God will do all things well. You must then, like Jonah, his extremity, still make application to God. When in the fish's belly, he says, "I am cast out of thy sight, yet will I look again towards thy holy temple." He had been looking there before; and now he must look again. So do you look again towards his holy temple; he will save you.
REMARKS ON THE PROPER EVIDENCE OF
I HAVE observed that, though we are under the necessity of appealing to apostolic authority, in proof of the possibility of knowing our election of God, some writers have manifested strong objections to the propriety of ascertaining this fact in our own cases, by a conformity to their spirit and practice; lest, as they express it, by carrying the marks of a renewed state too high, we should discourage and intimidate the weak. But it has struck myself, and probably some others, that, if it be needful to avail ourselves of the experience and testimony of the inspired writers to convince gainsayers, or to satisfy true Christians on that head, why should we hesitate to apply to others what was an evidence to them of a justified state? For can it be right or safe to try to give any satisfaction, as to this particular, in a way different from that in which they obtained it, and have stated it? Or need we fear any bad consequences to the weak and sincere, from referring them to that spirit and practice which was, with holy men of old, the satisfactory evidence of a renewed state, and of an interest in the inheritance above?
Much stress is sometimes laid, by way of evidence of a work
of grace, upon the Spirit's convincing of sin, of righteousness, and of judgment. But it is pretty certain, that ever since the spirit of truth was poured upon the apostles, and other believers, many have been thus far convinced, by their instrumentality, that never yielded to it, nor were saved by it.* And there has, moreover, so much occurred under our own observation of a work resembling this, that has turned out nothing permanent and substantial, that we must probably advert to the continued effects of such conviction, in obedience, subjection, and conformity to the Divine Will, to discover, with more certainty, a genuine saving work of the Spirit from its counterfeits.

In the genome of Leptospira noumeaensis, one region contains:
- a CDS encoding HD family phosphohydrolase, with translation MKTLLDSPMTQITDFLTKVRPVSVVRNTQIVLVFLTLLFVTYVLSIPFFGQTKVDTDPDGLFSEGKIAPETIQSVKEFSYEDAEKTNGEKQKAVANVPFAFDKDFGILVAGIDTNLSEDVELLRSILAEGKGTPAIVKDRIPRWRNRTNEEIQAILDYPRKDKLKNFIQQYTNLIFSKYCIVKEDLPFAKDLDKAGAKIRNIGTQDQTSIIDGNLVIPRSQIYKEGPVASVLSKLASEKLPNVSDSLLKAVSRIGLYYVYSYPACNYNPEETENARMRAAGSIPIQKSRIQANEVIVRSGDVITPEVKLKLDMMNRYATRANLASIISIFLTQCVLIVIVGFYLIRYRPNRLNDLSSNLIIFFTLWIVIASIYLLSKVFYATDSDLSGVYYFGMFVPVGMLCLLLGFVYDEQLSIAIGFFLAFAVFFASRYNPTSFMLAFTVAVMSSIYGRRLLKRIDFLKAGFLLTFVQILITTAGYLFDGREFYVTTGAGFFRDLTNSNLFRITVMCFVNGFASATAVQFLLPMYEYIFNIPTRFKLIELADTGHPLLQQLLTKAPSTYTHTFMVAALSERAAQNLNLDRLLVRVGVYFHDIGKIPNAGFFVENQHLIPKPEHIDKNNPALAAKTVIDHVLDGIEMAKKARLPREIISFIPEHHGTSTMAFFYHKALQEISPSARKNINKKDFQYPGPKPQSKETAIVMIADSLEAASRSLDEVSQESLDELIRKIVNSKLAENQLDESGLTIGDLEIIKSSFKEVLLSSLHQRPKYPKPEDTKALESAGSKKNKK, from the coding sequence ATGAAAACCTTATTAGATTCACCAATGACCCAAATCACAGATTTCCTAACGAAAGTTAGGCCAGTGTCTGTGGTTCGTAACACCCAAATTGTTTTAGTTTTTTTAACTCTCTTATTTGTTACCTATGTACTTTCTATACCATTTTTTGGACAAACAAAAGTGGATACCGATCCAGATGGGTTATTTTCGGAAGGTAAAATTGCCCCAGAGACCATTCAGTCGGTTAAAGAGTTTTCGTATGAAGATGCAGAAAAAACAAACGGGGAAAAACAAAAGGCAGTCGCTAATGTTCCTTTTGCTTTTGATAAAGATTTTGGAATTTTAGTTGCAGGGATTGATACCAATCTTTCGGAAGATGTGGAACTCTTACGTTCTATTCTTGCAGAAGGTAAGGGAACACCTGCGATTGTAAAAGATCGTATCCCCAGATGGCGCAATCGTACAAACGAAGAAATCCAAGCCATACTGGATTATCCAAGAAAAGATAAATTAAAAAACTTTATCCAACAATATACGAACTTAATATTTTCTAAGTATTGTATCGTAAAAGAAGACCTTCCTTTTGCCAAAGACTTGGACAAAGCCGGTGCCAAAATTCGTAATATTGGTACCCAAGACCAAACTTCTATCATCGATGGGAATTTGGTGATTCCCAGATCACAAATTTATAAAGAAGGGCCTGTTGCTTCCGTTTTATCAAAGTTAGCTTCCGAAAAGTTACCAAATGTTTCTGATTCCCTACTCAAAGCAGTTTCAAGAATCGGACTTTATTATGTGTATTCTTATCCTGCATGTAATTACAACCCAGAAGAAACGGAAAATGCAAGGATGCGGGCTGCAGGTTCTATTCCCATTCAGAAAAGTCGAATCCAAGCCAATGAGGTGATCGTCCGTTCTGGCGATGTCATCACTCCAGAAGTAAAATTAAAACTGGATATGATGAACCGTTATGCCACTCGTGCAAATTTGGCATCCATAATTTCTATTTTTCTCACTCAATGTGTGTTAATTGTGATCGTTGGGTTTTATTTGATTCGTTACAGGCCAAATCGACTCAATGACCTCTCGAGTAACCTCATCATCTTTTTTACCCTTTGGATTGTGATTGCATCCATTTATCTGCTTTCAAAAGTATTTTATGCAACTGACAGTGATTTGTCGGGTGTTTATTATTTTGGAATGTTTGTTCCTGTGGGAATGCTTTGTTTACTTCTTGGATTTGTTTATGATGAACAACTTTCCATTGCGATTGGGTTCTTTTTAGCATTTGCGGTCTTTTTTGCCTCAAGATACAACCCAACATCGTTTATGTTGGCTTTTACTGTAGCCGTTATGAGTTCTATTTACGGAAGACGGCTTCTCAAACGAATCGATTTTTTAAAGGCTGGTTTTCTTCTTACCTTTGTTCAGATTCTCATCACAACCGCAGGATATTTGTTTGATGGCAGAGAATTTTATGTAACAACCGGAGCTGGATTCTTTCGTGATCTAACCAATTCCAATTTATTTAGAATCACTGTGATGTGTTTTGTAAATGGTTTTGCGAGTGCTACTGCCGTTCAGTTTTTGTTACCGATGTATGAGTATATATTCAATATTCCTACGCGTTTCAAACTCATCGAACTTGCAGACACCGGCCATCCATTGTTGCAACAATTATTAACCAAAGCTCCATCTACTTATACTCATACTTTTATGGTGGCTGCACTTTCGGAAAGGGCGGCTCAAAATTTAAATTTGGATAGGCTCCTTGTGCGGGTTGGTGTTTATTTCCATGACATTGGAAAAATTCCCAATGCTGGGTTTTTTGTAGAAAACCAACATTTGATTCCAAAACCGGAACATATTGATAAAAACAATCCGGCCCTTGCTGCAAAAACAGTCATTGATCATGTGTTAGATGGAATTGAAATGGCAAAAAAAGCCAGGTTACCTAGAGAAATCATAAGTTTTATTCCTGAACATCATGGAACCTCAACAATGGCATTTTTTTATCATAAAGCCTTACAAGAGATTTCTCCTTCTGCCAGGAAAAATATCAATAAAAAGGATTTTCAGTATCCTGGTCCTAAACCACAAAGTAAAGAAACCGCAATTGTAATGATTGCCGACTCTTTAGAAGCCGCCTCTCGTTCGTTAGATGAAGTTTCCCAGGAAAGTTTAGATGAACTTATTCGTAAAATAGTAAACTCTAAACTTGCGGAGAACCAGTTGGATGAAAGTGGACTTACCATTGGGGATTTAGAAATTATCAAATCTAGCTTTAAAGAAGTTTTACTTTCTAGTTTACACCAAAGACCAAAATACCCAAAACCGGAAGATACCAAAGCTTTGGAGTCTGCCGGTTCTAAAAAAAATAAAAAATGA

One apostle has taught us, that if we know that God is righteous, we know that every one that practiseth righteousness is born of him. In this the children of God are manifest, and the children of the Devil; whosoever practiseth not righteousness is not of God; for he loveth him that followeth after righteousness, from the real love of it; and hereby we do know that we know him if we keep his commandments, from such a state of mind. When we are exhorted by another to put off the old man, and to put on the new; to mortify our corrupt passions and inclinations; to exercise ourselves unto godliness, and to set our affections on things above, it seems quite natural to apply a conformity to all of this kind, to the evidence of being a new creature in Christ, which is peculiar to the man that is truly in him, by the Spirit of holiness and of life. And when a third has taught us, that adding to our faith, godliness, temperance, patience, brotherly kindness, &c. is the sure way of obtaining evidence of our election, we ought to conclude, no evidence can be depended upon as authentic, where these are overlooked or neglected: and if for them to live was Christ, in order to death being a gain, it cannot be unscriptural to unite the necessity of some such life with the evidence of a saving change in our case also.